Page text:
State v. Dave.

Asael Farmer’s estate file contains a cluster of documents related to the prosecution of State vs. Dave. The outcome of the case is not clear.

In February 1863, a Wilson County justice of the peace issued a warrant for Dave’s arrest for breaking into Martha Ann Edwards’ home and stealing her clothes.

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… This day complained on oath one Marthaan Edwards of [Wilson County] that a Slave by the Name of Dave Belonging to the estate of Asahel Farmer Dec’d on the Night of 24th December 1862 Broke into Hur dwelling House and Stoled therefrom & carried of one Spotted Blanket two dresses ready made & two dresses not made 3 yards pant cloth & some shoes [illegible] the said Martha An is fully convinced threw every Circumstance connected that the said slave Dave stold the things or was accessory there too These are therefore in the Name of the State commanding you to apprehend the said slave  & him have before me or some other Justice of sd. County to be Delt With as the law directs Given under my hands & seal in said County the 15 February 1863 M.G. Williams J.P.

Summons for the state Martha An Edwards, Dilly Ellis, W.B. Batts, John B. Batts, Hines a slave of Thomas Taylor, for the Boy Langleys man Farmers Belfor & Haywood Stricklands Abram

Asael Farmer’s administratorJohn Farmer filed an apologetic statement with the court explaining his failure to produce Haywood, an enslaved man and critical witness, in court.

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State vs. Dave slave of John Farmer Admr of Asahel Farmer

John Farmer the owner of the defendant maketh oath that Haywood slave Jessee Mercer and Jere Batts, are material witnesses for the defendant, without the benefit of whose testimony he cannot safely come to trial, that the subpoena for the said slave Haywood was served upon one W.W. Batts in whose possession the slave was supposed to be but that said slave had without the knowledge of this affiant passed into the possession of the said Jesse Mercer, that a subpoena has been issued for the said Jere Batts but has not been served on account of his absence from this County that he expects to have said witnesses present at the next term of this Court, that this affidavit is not made for delay but truly for the cause here in set forth           John Farmer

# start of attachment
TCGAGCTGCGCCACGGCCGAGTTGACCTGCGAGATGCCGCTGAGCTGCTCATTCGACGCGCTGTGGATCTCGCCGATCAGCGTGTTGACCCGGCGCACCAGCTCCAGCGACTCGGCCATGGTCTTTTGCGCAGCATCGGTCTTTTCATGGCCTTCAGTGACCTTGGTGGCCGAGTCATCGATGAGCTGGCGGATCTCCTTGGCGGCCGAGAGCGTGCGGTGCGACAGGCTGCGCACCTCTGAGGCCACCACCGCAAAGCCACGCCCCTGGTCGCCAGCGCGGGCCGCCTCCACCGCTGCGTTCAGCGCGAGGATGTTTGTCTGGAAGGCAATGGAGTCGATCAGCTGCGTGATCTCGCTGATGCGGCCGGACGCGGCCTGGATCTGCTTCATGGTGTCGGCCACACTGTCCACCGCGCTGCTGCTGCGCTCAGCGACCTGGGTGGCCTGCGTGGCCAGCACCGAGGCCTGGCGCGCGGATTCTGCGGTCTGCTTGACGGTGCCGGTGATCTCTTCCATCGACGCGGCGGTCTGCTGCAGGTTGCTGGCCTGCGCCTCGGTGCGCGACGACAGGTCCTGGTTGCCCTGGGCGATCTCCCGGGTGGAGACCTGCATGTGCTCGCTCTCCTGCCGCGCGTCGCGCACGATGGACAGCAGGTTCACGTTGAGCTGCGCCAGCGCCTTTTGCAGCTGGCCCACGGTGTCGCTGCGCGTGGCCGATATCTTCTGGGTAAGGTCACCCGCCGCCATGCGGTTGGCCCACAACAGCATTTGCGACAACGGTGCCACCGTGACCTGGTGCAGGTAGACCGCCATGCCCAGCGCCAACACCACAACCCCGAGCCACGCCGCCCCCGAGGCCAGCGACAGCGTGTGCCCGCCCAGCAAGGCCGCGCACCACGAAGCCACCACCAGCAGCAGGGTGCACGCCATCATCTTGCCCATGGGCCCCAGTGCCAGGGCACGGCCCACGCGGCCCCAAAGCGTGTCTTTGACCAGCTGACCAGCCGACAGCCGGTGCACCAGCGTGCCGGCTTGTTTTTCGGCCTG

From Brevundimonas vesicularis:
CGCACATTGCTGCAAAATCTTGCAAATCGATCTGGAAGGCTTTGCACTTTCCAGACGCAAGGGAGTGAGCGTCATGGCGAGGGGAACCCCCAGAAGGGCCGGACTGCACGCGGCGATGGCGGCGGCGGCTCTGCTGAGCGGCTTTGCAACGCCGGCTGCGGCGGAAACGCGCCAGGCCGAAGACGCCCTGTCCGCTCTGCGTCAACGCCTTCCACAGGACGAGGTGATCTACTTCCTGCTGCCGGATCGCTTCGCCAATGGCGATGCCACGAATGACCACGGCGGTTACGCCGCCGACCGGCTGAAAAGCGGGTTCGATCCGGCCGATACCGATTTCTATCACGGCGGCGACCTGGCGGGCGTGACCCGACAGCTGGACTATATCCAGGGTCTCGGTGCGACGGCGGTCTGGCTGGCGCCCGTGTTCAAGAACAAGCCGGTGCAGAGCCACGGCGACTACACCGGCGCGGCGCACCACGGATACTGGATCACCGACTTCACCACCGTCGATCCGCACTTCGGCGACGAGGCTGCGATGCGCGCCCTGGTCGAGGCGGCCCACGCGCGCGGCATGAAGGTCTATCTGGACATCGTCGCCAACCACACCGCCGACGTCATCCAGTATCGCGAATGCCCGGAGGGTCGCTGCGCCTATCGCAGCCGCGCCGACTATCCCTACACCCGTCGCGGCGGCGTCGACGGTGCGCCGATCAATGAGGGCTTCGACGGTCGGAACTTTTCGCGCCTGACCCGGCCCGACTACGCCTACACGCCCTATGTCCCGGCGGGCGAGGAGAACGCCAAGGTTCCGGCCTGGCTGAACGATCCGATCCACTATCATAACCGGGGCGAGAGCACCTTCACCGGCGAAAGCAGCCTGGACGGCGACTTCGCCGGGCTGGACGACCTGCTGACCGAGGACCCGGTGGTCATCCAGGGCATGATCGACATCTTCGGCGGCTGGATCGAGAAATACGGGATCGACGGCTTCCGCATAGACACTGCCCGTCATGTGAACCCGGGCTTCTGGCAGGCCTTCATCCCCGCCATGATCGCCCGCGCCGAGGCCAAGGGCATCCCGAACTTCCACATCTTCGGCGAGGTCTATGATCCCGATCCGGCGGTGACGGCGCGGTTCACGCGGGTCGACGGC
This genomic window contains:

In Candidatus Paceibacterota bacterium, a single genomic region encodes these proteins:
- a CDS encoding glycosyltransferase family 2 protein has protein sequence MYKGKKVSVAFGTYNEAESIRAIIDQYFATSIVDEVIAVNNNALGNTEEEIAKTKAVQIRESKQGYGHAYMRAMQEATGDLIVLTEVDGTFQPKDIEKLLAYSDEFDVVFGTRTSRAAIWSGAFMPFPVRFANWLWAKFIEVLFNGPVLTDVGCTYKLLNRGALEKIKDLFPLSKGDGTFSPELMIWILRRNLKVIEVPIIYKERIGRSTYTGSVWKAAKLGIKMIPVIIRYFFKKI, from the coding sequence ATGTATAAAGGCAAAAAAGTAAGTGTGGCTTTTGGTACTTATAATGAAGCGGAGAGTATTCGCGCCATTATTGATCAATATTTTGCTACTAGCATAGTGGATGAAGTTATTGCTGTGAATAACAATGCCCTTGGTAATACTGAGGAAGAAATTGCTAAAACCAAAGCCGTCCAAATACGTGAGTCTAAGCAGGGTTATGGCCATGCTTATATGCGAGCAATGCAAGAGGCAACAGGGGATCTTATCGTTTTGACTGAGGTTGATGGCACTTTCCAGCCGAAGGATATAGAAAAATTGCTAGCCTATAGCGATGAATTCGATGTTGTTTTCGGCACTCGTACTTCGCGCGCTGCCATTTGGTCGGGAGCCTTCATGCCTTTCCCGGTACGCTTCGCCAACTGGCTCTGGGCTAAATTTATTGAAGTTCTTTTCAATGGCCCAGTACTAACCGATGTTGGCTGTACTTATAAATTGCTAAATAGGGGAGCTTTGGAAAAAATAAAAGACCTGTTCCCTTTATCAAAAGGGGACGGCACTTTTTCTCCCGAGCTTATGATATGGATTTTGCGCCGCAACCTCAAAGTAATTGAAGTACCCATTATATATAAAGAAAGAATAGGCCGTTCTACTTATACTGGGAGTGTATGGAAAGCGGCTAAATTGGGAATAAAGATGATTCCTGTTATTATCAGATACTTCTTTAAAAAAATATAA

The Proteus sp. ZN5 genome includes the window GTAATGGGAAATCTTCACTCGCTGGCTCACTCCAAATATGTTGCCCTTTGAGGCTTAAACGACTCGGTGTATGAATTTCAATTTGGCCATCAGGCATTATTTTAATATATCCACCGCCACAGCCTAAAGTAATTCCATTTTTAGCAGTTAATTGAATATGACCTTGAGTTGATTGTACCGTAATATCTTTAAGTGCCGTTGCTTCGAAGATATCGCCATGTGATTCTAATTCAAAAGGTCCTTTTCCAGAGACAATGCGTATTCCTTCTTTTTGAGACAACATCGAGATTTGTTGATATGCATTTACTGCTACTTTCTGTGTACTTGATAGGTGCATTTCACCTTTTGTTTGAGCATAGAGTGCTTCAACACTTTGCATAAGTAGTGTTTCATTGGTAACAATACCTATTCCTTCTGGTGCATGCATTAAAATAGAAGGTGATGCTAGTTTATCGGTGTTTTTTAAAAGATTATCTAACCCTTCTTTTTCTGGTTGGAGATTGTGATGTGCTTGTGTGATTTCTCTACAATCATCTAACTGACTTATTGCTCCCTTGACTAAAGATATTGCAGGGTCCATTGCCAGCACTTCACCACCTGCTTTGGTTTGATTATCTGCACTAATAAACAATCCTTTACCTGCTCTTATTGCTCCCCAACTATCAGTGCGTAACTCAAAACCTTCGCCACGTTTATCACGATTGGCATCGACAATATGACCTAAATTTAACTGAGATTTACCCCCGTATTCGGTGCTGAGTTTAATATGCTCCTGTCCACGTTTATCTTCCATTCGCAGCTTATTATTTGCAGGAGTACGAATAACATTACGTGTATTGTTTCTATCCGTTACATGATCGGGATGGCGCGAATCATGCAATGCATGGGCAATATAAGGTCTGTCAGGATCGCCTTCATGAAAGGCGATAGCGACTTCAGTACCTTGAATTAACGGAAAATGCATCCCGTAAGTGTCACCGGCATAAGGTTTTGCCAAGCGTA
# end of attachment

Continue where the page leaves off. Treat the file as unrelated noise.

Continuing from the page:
The clerk of court issued a subpoena for W.W. Batts; William Winstead; Elijah Williams; William Crumpler; Belford and Abram, slaves of the E. Strickland estate; Haywood, slave of William W. Batts; “Mose works at Harris Winstead’s”; and Jerry Batts, son of W.B. Batts, to appear in court on the fourth Monday in September, 1863.

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Another subpoena called for the appearance of Martha Edwards, Dilly Ellis, W.B. Batts, John B. Batts, and Horace, a slave of Thomas Taylor, to appear the same day.

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——

  • Dave
  • Haywood

In the 1870 census of Joyners township, Wilson County: farm laborer Haywood Batts, 34; wife Rodah, 27; and children Lucy, 17, and Alice, 4.

  • Belford

In the 1870 census of Wilson township, Wilson County: Belford Farmer, 46, farm laborer; wife Rebeca, 36; and children Morning, 17, Benj’m, 10, Alice, 13, Moses, 8, Anna, 5, and Ida, 1; and Allen Battle, 21.

On 22 September 1870, Belford Farmer, son of Ben and Ellen Farmer, married Peggy Flowers, daughter of Henry and Annie Flowers, in Wilson County.

In the 1880 census of Wilson, Wilson County: widowed laundress Peggy Farmer, 43, and children Mourning, 23, Alice, 21, Annie, 13, Moses, 16, Ida, 10, Belford, 7, and Mary, 5, and grandsons Willie, 3, and Henry, 1.

  • Abram

Perhaps, in the 1870 census of Black Creek township, Wilson County: Abram Strickland, 66, and wife Julia, 50, both farm laborers.

  • Mose
  • Horace

Asael Farmer Estate Records, Wilson County, North Carolina Wills and Probate Records, 1665-1998 [database on-line], http://www.ancestry.com.

3 comments

  1. Re: Belford Farmer and Peggy Flowers — I have recently run across their marriage and census listings on Ancestry.com in the course of researching the estate records of my (white) great-great grandfather Henry Flowers (died in Nash County Feb.1845). “Woman Annis” and “Girl Peggy” are listed among “Negroes belonging to the estate of Henry Flowers”. I have pretty much confirmed that this Annis is the “Annis Taylor” in the 1870 and 1880 Wilson County censuses — Henry Flowers’ daughter Charity married William Taylor. I strongly suspect — though am not absolutely certain — that my Henry was the “Henry Flowers” that Peggy gives as her father in her marriage record. Peggy Farmer is listed as “Mulatto” in the 1910 census, although as “Black” in the previous ones. I have more info regarding the Flowers/Taylor connection if you want it.

    Liked by 1 person

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